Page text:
The process of lining up your shots on moving targets -- whether in the air or on the ground -- using both machine gun and canon requires the player to set up deflection shots, which means aiming a little in front of the target so that your bullets or shells and the target arrive in the same location, at the same time, so that the one causes the other to blow up. For stationary ground targets the process involves learning not to fly your plane into the ground while you set up the shots -- something that happens a lot more often than you might think in games like this and certainly more frequently than gamers admit to.
To keep the game play experience fresh for gamers and help with immersion the dev team for Damage Inc. created distinct environments for each section of the game, ignoring technical issues that any student of history in general, and World War II specifically, is likely to notice. For example the hero of this adventure is a Naval Aviator -- not a pilot in the Army Air Corps or a Marine Aviator attached to a Marine Fighting Squadron -- so the fact that the first training flight your character takes is in a P-40N model with Army Air Corps markings (that makes sense, considering that the Navy did not use that particular plane) at that particular time and in that place) is a little oddity that the player needs to ignore, as otherwise it might interfere with immersion, and that would be a shame.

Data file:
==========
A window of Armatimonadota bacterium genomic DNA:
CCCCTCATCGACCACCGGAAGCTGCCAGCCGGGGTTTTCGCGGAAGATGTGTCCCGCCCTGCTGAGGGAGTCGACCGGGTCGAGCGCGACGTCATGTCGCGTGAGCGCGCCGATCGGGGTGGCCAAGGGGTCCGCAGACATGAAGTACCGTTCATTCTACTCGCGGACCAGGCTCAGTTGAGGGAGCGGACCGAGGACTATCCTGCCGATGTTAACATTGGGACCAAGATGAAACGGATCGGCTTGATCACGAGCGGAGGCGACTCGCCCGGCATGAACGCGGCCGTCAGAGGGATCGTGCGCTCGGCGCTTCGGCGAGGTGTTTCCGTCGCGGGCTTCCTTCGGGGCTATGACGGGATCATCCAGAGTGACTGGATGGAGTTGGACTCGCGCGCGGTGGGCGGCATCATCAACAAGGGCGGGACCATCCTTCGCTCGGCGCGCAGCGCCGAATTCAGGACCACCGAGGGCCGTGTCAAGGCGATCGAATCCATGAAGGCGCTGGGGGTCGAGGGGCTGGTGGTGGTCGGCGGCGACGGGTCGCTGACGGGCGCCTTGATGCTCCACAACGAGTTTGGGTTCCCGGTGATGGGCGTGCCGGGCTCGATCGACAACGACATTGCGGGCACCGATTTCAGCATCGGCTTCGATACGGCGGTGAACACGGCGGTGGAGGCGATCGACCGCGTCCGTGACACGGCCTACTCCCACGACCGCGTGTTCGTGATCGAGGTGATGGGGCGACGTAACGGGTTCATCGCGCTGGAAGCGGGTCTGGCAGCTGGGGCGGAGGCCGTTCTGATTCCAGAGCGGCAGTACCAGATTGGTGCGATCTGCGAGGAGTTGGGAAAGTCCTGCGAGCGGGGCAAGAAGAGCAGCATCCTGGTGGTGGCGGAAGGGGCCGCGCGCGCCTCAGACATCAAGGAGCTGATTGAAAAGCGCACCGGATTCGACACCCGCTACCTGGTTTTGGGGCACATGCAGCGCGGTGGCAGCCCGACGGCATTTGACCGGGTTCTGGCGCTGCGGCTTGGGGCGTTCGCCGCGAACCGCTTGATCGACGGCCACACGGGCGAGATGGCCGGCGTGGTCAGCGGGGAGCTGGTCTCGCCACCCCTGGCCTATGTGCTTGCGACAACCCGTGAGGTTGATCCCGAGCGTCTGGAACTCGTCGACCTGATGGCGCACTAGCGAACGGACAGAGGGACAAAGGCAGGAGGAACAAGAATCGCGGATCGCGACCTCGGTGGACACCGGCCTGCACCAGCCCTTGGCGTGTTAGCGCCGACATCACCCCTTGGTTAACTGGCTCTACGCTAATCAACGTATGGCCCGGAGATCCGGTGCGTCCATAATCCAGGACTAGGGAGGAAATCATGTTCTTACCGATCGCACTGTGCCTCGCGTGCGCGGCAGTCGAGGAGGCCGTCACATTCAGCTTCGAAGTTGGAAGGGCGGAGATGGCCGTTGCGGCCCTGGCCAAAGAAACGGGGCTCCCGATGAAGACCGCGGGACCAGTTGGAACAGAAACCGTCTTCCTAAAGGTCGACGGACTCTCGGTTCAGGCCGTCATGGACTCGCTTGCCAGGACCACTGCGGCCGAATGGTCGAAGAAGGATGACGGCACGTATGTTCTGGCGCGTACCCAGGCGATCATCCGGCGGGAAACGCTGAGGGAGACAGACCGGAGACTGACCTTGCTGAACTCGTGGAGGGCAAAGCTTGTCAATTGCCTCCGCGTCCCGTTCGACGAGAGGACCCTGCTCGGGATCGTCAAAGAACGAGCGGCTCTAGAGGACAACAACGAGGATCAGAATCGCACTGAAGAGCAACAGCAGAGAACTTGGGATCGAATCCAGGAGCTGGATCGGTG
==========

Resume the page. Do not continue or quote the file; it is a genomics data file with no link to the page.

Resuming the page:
In later levels the player character flies for and under the structure of a traditional Marine Fighting Squadron, as a Carrier-based Naval Aviator, and again as a land-based fighter, bomber, and transport pilot in a variety of locations. One of the glaringly obvious issues with the dynamic approach that was used to instill variety in the game is the fact that almost every one of the different mission types is ordinarily assigned to pilots whose job it is (and whose trained skill base focuses upon) that type of flying.
The point being that, for instance, the skills that are associated with flying the SBD-2 Dauntless Dive-Bomber as part of a Navy fleet squadron are specialized skills that the average fighter pilot would not possess in great abundance. The point behind officially noticing those issues here is not to complain about them, rather it is to acknowledge that we are aware that they present something of an anachronism within the rarefied community of military aviators, and leave it at that.
One final note respective of your Historical Adventure -- while the seemingly jack-of-all-trades omnipotence with which your character is endowed really does play a crucial role in each of the missions that you fly in the game, those capabilities combined with your characters innate abilities are not quite enough to carry the day in several of the missions, which will require in addition to those shining skills a basic understanding of military strategy, and terms like reconnaissance, suppressing fire, flanking fire, and strategic retreat, among others.